Middlesex eighth grade students on the Green Team showcased their creativity, style and physics knowledge recently by holding a "Flugtag," which in German means "flight" or "flying" day.

The full-day event was fashioned in the style of the Red Bull-sponsored Flugtag events that challenge teams around the country to build homemade human-powered flying machines that they attempt to fly off a 30-foot deck (see www.redbullflugtagusa.com). The Middlesex eighth-graders flying machines, however, were not human-powered but were launched off the Middlesex Middle School roof.

The objective of the MMS Flugtag was to teach students about the physics involved in flight and to have them design a craft to launch off the school building. The flying crafts, which MMS students called the FliegenVogels ("flying birds") had to have a 5-pound weight limit and a 12-inch wheel base able to roll down an 8-foot ramp mounted on the school's roof.

To help them design their flying creations, the students have been learning in science class about gravity, friction, Newton's laws of motion, air resistance, momentum, and collisions. All of these properties of physics affected how well each craft flew (or didn't fly).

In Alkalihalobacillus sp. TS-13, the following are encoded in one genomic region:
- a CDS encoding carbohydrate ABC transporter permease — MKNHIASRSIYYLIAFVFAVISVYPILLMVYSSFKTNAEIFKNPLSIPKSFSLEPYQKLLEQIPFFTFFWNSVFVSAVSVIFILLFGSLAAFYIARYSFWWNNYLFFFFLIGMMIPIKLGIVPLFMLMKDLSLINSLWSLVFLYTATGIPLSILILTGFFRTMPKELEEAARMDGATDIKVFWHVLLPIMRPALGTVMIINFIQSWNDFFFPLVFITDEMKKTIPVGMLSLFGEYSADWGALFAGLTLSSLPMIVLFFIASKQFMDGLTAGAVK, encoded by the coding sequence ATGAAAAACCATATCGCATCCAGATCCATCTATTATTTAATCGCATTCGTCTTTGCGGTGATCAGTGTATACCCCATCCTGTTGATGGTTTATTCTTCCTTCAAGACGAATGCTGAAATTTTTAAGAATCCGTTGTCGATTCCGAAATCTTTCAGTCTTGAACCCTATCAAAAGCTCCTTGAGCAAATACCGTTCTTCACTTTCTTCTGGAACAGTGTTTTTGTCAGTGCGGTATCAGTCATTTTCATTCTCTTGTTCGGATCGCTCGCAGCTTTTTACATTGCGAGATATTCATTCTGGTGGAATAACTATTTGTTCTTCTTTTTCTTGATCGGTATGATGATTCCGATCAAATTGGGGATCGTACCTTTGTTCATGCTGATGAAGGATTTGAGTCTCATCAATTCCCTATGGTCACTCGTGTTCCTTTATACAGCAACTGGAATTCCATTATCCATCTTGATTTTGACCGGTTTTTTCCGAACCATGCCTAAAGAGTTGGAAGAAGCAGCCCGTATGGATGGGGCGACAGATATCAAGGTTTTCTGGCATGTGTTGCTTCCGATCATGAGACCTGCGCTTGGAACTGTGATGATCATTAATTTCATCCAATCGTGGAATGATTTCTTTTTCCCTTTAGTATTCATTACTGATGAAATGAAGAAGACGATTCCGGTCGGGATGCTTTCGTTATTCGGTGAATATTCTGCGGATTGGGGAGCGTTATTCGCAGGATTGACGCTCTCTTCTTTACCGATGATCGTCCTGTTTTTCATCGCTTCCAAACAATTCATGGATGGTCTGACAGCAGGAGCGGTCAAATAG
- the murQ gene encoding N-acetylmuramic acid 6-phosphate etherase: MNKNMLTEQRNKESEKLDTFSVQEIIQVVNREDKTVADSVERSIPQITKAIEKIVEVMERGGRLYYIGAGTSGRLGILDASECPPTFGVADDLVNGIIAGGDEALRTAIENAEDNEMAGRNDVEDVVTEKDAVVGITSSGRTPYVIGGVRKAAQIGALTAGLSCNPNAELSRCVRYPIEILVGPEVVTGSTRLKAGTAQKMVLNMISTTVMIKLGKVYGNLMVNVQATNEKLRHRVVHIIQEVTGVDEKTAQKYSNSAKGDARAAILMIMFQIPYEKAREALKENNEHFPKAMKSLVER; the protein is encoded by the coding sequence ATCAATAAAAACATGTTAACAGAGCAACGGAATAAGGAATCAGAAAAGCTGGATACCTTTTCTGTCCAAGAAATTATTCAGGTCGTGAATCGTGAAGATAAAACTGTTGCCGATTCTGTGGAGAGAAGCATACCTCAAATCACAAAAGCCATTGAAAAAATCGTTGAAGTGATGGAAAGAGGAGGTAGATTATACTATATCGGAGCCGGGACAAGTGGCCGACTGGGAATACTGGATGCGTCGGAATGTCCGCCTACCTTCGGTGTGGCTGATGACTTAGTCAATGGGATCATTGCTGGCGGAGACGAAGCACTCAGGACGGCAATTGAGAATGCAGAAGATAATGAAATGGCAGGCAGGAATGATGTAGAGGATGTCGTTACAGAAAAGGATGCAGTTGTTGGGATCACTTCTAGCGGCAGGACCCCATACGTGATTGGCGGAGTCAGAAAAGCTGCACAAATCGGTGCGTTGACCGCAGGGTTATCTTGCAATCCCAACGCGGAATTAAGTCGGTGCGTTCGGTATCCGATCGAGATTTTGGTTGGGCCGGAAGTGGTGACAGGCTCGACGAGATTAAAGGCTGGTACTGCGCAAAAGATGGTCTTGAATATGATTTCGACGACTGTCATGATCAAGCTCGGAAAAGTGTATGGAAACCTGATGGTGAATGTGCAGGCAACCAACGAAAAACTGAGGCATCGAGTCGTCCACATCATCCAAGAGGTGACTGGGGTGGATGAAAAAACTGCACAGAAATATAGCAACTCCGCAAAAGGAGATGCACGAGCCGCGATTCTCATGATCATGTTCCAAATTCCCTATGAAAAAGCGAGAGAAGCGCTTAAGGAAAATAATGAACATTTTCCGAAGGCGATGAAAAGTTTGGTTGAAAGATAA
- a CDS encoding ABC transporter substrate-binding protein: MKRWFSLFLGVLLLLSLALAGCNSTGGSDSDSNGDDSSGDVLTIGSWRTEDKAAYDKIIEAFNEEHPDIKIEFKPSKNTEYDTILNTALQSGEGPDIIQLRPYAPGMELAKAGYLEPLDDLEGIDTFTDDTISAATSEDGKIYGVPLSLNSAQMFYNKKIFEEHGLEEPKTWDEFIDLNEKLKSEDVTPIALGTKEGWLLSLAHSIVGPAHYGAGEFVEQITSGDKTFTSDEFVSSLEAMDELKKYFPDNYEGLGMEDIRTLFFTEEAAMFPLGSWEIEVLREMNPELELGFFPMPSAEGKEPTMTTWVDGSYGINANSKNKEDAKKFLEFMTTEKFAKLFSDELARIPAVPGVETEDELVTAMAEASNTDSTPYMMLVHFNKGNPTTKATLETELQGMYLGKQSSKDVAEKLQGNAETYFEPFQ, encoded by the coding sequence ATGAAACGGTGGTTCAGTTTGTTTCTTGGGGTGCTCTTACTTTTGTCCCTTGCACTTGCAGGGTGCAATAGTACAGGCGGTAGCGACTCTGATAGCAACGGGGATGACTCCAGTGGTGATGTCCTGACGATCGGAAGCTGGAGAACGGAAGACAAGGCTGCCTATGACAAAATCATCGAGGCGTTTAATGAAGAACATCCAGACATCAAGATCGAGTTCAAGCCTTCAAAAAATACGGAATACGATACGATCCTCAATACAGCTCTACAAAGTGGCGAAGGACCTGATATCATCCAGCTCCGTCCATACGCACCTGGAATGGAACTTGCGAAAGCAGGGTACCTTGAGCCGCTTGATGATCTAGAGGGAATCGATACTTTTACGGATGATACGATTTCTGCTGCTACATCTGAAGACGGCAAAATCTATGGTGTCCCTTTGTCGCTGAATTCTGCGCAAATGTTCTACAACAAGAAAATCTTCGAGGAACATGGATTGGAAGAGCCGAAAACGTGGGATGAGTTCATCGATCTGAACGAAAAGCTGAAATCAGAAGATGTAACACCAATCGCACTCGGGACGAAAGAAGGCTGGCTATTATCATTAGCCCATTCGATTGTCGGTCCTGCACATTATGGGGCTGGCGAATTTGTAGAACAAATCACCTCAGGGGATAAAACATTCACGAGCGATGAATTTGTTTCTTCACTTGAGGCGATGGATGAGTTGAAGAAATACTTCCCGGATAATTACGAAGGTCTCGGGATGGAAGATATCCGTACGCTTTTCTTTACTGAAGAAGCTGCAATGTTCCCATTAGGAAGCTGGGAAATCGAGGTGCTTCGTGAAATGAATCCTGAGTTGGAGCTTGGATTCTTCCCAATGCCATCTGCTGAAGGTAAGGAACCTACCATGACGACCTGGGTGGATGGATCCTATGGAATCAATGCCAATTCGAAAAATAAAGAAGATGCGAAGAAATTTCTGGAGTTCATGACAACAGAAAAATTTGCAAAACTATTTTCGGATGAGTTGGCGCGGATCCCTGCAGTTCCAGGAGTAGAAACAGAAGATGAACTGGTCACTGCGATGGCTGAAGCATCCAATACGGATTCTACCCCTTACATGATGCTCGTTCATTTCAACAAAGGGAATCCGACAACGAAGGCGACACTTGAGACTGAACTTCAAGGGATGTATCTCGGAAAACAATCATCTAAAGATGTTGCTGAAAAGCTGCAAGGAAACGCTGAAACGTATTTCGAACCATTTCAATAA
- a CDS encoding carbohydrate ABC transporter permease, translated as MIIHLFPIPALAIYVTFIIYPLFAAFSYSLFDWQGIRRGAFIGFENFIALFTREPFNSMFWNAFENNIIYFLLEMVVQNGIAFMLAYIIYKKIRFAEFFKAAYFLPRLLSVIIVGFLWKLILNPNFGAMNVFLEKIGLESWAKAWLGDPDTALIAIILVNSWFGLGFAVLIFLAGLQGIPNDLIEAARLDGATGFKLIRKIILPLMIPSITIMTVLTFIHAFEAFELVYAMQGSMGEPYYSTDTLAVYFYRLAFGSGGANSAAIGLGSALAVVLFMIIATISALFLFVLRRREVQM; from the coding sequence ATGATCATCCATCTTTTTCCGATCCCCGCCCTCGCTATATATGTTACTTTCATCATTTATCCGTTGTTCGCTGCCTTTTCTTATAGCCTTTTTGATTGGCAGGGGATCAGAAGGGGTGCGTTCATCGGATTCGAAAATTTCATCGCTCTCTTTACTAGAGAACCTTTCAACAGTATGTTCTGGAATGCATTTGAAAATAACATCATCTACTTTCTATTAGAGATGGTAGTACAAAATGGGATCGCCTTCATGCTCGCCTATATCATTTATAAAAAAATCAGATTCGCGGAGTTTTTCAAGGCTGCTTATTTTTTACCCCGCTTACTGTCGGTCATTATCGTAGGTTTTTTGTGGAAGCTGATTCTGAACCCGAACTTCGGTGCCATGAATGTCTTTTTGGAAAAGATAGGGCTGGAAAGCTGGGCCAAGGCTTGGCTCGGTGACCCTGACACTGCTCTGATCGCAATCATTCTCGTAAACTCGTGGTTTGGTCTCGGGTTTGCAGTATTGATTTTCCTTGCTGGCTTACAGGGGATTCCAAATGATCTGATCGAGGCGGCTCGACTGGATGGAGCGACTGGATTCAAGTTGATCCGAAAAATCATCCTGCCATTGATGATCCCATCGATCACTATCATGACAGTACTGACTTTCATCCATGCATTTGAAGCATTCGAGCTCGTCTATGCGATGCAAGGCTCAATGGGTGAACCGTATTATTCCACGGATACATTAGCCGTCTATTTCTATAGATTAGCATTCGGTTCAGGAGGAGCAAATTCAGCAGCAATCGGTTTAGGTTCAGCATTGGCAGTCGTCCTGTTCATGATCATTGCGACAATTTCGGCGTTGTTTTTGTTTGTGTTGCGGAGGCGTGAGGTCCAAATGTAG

Students organized into 35 teams to design and build their Fliegen Vogel. Each team also had to create a team logo and costume as well as some other model, exhibit, or performance relating to their flying craft. On launch day, the teams, dressed in costumes, weighed their Fliegen Vogel and prepared to watch their craft launch from the roof.

Green Team teachers Kathryn Vespe and Tim Sorensen were in charge of launching the students' creations off the 8-foot ramp on the roof in back of the school while Lisa Petersen, Green Team leader, organized the event from the ground. While Sean Edgar, Michael Parsley and Billy Platt team's (a.k.a. the Darien Globe Trotters) aircraft flew the farthest (29 meters), the students judged each other's creations and awarded winners in several other categories.

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